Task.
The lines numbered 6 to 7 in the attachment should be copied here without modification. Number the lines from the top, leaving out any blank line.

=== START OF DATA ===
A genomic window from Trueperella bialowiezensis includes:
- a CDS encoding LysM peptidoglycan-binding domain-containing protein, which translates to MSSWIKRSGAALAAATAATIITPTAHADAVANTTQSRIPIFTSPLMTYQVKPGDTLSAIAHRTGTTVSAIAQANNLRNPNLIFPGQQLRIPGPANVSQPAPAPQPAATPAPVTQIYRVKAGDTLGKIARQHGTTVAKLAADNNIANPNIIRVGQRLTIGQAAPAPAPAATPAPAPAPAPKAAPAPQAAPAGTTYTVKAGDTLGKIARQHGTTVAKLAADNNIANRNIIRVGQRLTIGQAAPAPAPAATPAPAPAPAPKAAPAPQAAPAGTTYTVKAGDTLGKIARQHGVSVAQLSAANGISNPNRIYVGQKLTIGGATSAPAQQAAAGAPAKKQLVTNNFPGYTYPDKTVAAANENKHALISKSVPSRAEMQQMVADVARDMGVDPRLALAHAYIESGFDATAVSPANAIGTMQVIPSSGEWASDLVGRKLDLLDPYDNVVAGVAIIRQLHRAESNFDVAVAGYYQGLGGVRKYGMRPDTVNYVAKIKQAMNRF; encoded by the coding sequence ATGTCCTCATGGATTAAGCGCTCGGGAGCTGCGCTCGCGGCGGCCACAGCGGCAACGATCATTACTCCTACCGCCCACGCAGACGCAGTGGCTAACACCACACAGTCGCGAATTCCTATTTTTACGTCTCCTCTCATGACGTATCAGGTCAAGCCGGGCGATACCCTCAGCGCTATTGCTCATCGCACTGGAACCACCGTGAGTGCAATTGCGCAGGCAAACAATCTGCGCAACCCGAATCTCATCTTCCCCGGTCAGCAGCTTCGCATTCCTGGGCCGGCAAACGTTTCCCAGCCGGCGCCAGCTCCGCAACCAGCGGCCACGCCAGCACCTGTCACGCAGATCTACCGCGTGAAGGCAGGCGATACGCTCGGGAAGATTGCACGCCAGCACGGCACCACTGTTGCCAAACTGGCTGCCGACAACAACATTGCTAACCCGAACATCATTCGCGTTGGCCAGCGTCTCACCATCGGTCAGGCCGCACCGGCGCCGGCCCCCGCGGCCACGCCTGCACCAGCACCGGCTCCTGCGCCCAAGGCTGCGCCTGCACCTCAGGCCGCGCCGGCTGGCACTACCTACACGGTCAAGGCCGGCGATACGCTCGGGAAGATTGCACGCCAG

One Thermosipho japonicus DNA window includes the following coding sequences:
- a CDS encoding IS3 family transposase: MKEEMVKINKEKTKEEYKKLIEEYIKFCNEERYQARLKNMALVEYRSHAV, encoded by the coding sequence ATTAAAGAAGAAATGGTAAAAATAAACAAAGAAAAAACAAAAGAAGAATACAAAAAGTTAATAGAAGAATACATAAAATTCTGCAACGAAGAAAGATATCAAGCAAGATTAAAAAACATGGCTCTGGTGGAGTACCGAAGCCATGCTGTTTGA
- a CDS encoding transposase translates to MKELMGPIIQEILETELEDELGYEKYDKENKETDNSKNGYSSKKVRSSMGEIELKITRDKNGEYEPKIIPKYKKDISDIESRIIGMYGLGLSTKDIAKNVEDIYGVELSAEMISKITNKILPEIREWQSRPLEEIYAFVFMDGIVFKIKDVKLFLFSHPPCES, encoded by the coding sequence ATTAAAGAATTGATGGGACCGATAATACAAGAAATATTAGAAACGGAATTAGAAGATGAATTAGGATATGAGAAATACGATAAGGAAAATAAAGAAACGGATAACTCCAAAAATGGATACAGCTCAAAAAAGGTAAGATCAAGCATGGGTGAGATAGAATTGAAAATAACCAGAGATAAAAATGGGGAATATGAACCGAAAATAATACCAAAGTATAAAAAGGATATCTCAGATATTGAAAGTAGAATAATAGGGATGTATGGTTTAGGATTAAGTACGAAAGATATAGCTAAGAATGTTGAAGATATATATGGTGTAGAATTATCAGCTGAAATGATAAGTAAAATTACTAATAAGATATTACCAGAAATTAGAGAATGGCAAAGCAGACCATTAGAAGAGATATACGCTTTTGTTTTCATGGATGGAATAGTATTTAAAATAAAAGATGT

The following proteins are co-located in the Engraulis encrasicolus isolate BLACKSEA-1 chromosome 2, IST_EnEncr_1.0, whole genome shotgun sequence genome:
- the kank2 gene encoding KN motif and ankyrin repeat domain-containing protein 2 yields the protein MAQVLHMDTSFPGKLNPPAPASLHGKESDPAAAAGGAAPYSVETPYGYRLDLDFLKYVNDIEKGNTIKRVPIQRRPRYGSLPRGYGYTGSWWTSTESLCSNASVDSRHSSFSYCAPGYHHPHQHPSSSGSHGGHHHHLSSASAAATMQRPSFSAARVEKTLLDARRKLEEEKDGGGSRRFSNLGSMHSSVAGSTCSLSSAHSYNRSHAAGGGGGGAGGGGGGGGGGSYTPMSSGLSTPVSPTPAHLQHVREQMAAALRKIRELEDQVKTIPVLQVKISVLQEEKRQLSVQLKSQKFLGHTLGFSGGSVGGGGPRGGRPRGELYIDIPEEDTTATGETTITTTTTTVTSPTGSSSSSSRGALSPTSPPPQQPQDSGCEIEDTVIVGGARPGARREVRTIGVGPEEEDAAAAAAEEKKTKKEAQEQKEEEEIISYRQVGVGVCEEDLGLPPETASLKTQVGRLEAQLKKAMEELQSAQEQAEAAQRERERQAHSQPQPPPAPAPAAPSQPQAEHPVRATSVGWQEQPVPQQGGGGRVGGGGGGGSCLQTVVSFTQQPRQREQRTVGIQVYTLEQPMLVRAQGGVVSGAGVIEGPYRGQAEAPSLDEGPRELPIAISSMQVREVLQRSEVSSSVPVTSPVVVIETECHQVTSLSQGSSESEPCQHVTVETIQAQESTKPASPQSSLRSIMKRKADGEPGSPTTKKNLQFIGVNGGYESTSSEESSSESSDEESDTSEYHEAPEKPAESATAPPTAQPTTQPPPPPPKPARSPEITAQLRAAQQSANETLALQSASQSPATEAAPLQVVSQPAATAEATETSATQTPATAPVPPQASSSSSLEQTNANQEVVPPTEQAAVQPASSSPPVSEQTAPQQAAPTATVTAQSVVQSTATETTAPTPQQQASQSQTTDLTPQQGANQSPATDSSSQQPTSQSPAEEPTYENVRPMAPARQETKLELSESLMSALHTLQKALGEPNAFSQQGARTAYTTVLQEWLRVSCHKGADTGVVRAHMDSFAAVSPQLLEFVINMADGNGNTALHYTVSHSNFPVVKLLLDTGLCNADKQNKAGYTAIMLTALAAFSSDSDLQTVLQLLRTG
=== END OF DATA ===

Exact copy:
The following proteins are co-located in the Engraulis encrasicolus isolate BLACKSEA-1 chromosome 2, IST_EnEncr_1.0, whole genome shotgun sequence genome:
- the kank2 gene encoding KN motif and ankyrin repeat domain-containing protein 2 yields the protein MAQVLHMDTSFPGKLNPPAPASLHGKESDPAAAAGGAAPYSVETPYGYRLDLDFLKYVNDIEKGNTIKRVPIQRRPRYGSLPRGYGYTGSWWTSTESLCSNASVDSRHSSFSYCAPGYHHPHQHPSSSGSHGGHHHHLSSASAAATMQRPSFSAARVEKTLLDARRKLEEEKDGGGSRRFSNLGSMHSSVAGSTCSLSSAHSYNRSHAAGGGGGGAGGGGGGGGGGSYTPMSSGLSTPVSPTPAHLQHVREQMAAALRKIRELEDQVKTIPVLQVKISVLQEEKRQLSVQLKSQKFLGHTLGFSGGSVGGGGPRGGRPRGELYIDIPEEDTTATGETTITTTTTTVTSPTGSSSSSSRGALSPTSPPPQQPQDSGCEIEDTVIVGGARPGARREVRTIGVGPEEEDAAAAAAEEKKTKKEAQEQKEEEEIISYRQVGVGVCEEDLGLPPETASLKTQVGRLEAQLKKAMEELQSAQEQAEAAQRERERQAHSQPQPPPAPAPAAPSQPQAEHPVRATSVGWQEQPVPQQGGGGRVGGGGGGGSCLQTVVSFTQQPRQREQRTVGIQVYTLEQPMLVRAQGGVVSGAGVIEGPYRGQAEAPSLDEGPRELPIAISSMQVREVLQRSEVSSSVPVTSPVVVIETECHQVTSLSQGSSESEPCQHVTVETIQAQESTKPASPQSSLRSIMKRKADGEPGSPTTKKNLQFIGVNGGYESTSSEESSSESSDEESDTSEYHEAPEKPAESATAPPTAQPTTQPPPPPPKPARSPEITAQLRAAQQSANETLALQSASQSPATEAAPLQVVSQPAATAEATETSATQTPATAPVPPQASSSSSLEQTNANQEVVPPTEQAAVQPASSSPPVSEQTAPQQAAPTATVTAQSVVQSTATETTAPTPQQQASQSQTTDLTPQQGANQSPATDSSSQQPTSQSPAEEPTYENVRPMAPARQETKLELSESLMSALHTLQKALGEPNAFSQQGARTAYTTVLQEWLRVSCHKGADTGVVRAHMDSFAAVSPQLLEFVINMADGNGNTALHYTVSHSNFPVVKLLLDTGLCNADKQNKAGYTAIMLTALAAFSSDSDLQTVLQLLRTG